I realize that what I have been saying about creating a servant leadership culture in Washington is not easy to sell. To a lot of people, it sounds like “soft management.”
When I am confronted by these kinds of concerns, I love to tell about an experience I had several years ago at my local branch of the Department of Motor Vehicles (DMV). Stop me if you’ve heard this one!
When you mention the DMV, most people would say it’s a government bureaucracy that often treats them as a number instead of a human being. I felt the same way at the time—but like we all do every few years, I had to go there in person to renew my driver’s license. I hadn’t been to the DMV in years and headed to the office with low expectations.
I knew immediately something had changed when I walked in the front door and was greeted by a smiling woman. “Welcome to the Department of Motor Vehicles! Do you speak English or Spanish?”
“English,” I replied.
She pointed to a nearby counter and said, “Right over there.”
The guy behind the counter cheerfully said, “Welcome to the Department of Motor Vehicles! How may I help you today?” It took me only nine minutes to get my replacement license, including having my picture taken. I asked the woman who took my picture, “What are you all smoking here? This isn’t the same old DMV I used to know and love.”
She asked, “Haven’t you met our new director?”and pointed to a man sitting at a desk right in the middle of everything. I walked over to him, introduced myself, and asked, “What’s your job as the director of this branch of the DMV?” The man gave me the best definition of management I had ever heard:
“My job is to reorganize the department on a moment-to-moment basis, depending on citizen (customer) need.”
The director obviously had a compelling vision for his department. The point of their business was to serve the needs of their customers, and to serve them well. What did this director do? I learned that he cheered everybody on—that’s why he was out in the middle of the action. He also cross-trained everyone in every job—that way, if a flood of citizens came in suddenly, they would be able to provide the service that was needed. And no one went to lunch between 11:30 and 2:00, because that was the busiest time of day for customers to come in.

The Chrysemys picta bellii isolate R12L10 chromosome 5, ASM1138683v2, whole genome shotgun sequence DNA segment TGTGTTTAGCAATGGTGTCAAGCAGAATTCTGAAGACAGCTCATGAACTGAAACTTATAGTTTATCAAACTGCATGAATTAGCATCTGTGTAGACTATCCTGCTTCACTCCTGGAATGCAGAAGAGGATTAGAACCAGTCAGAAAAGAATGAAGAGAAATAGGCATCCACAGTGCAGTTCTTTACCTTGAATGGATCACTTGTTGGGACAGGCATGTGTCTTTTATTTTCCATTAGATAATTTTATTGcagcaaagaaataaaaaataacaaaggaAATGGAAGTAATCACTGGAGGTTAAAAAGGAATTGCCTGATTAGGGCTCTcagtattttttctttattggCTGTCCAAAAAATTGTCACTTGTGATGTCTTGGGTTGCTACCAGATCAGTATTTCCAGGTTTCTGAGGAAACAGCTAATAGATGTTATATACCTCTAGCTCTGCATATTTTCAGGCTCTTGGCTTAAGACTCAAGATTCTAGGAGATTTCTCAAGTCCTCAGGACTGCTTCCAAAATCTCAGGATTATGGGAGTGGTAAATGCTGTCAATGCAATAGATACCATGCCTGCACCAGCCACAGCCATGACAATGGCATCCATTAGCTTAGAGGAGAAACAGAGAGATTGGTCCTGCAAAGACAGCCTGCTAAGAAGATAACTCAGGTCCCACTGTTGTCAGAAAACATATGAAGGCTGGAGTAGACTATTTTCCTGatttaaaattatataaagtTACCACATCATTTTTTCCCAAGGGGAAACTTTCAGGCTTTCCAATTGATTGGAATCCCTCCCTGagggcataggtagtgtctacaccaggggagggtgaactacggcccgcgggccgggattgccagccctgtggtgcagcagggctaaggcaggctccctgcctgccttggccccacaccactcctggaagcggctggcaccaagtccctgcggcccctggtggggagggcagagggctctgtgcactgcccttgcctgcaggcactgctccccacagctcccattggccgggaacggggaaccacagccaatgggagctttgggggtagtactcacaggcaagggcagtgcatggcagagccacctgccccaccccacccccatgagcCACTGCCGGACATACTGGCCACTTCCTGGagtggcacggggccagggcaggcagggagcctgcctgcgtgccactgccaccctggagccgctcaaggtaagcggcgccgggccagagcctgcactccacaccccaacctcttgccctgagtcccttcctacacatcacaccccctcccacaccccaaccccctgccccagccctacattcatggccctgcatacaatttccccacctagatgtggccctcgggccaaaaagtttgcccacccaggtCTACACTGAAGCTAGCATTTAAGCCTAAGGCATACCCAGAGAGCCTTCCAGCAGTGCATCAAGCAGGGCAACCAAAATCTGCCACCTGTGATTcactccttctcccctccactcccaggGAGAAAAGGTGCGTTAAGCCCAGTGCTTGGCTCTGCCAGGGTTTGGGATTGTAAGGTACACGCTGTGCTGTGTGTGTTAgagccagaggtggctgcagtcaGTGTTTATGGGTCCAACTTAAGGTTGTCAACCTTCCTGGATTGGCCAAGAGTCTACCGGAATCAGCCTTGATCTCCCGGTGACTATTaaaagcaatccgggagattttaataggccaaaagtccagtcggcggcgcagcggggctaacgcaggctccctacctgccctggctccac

This director created a motivating environment for his people. His team members were really committed. Even employees I recognized from past visits—who at the time had seemed stiff and jaded—were now excited about serving.
When leaders are servants first and leaders second, they make a positive difference in everyone around them. Would you like to work for this kind of leader? You’d better believe it. Why? Because he’s a servant leader who treats his people as his business partners in implementing the service vision and solving problems.
If this philosophy can impact a government agency like the DMV, why can’t it impact all segments of society, including the U.S. government?
To me, what’s needed are leaders in Washington who believe we should:
- Have a Compelling Vision: If people don’t have a larger purpose to serve, the only thing they have to serve is themselves.
- Treat Citizens as Business Partners: People who are well informed have a greater commitment to help solve problems.
- Involve Every Sector of Society: No problem can withstand the assault of sustained collective thinking and action.
- Elect Servant Leaders: The more leaders we have in Washington who realize that their job is to serve, not to be served, the better chance we have of breaking our political deadlock and maintaining our reputable standing in the world.
Thanks for tuning in to the Leadership Vision for America series. America is a great country and I feel blessed every day to be able to live here. Let’s encourage our leaders to do what they need to do to keep America moving in the right direction. And if you’re an American citizen, be sure to get out and vote on November 6, on national, state, and local political races and issues. Your vote counts!
I’ll have some final thoughts next week as I conclude this series. What are your thoughts as Election Day approaches?